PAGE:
Norwich diocese initiative offers solutions for small parishes

Dozens of churches in the diocese of Norwich are serving very small populations, delegates were told at the Faith and Place conference last week.

Matthew McDade, of the Norwich Diocesan Churches Trust, said that a new approach had been launched in 2015.

The trust was designed to offer a practical means of helping to remove a heavy burden of responsibility for churches in thinly-populated parishes. He said that there were more than 50 parishes in the diocese with populations of less than 50 and some 150 churches with less than 150 people.

The trust – the only way of its kind in the Church of England – has now been running for three years. It was now responsible for 13 churches and a 14th was about to join the fold, he said.

Under the scheme, it was the intention to offer at least six services a year. While the diocese took over the legal responsibility for these churches, it also aimed to maintain local support and connections with the parish.

In a second presentation on the “safety net” theme, Rachel Morley, director of the Friends of Friendless Churches, said that the charity was now caring for 53 churches and chapels. It was about to add a further five to its fold.

The charity was established in 1957 and it has supported “friendless” churches with its fairly limited annual budget of about £120,000.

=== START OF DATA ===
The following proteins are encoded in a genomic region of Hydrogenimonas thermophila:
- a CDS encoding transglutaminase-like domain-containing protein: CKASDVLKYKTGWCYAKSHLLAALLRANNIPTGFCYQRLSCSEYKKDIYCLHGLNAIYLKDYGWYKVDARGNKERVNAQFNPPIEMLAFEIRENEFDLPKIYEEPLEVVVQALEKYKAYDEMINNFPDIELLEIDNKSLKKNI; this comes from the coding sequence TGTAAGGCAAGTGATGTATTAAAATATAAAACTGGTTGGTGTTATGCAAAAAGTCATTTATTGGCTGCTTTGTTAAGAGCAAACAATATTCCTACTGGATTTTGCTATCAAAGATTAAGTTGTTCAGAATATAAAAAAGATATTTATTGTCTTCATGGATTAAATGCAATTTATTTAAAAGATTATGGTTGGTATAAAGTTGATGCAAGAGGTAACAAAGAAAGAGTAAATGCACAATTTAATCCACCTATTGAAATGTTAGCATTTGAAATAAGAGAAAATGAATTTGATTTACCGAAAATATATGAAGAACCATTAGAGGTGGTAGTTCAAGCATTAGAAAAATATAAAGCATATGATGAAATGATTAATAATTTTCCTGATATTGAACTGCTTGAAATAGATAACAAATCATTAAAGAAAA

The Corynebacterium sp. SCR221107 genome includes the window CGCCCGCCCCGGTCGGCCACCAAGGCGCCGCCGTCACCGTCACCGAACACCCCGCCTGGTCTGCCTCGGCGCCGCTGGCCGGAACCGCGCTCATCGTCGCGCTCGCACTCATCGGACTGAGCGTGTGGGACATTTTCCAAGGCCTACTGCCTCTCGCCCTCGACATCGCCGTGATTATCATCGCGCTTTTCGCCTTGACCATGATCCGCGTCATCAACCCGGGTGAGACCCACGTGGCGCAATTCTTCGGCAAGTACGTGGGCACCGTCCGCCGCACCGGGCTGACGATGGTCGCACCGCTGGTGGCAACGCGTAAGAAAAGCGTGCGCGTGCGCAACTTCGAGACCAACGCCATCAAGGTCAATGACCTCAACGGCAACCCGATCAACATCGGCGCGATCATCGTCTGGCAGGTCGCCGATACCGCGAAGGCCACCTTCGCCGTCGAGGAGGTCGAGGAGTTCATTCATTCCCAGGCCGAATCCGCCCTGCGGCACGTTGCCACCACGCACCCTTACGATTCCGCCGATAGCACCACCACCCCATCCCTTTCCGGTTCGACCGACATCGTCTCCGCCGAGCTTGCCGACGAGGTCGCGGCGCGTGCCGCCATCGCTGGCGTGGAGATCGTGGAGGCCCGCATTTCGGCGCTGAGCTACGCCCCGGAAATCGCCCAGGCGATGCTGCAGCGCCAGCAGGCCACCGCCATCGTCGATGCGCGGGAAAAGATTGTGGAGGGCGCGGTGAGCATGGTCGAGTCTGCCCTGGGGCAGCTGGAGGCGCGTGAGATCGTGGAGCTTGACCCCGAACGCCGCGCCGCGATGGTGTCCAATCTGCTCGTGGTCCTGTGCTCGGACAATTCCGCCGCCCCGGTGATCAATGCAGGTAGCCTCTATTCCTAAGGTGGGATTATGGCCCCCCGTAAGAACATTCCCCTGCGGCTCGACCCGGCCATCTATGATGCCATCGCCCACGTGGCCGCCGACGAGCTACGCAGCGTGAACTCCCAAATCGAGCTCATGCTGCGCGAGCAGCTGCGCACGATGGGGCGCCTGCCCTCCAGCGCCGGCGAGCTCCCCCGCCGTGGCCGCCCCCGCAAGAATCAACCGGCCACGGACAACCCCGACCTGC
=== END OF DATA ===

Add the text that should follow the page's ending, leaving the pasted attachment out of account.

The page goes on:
While recognising the trend for encouraging more community use of churches, she said that this was not always possible especially for remote and isolated religious buildings. Hence the challenge for the Friends to maintain and manage often important churches with considerable heritage, she added.

Scilla Latham, secretary to the Norfolk Churches Trust, reported a home-grown success story with the leased church scheme. As the charity’s patron, the Prince of Wales recognised in his message to delegates, the trust currently cares for 13 churches that “might have been lost without active intervention.”

The churches leased from the diocese include the first four taken on in 1978 – Barmer, Cockthorpe, Dunton and Snetterton. The trust managed major restoration of Cockthorpe in north Norfolk a couple of years ago and has just overseen major works at Snetterton in recent months.

It has also leased a grade II-listed Roman Catholic church at Lynford in Breckland in 2009, she added.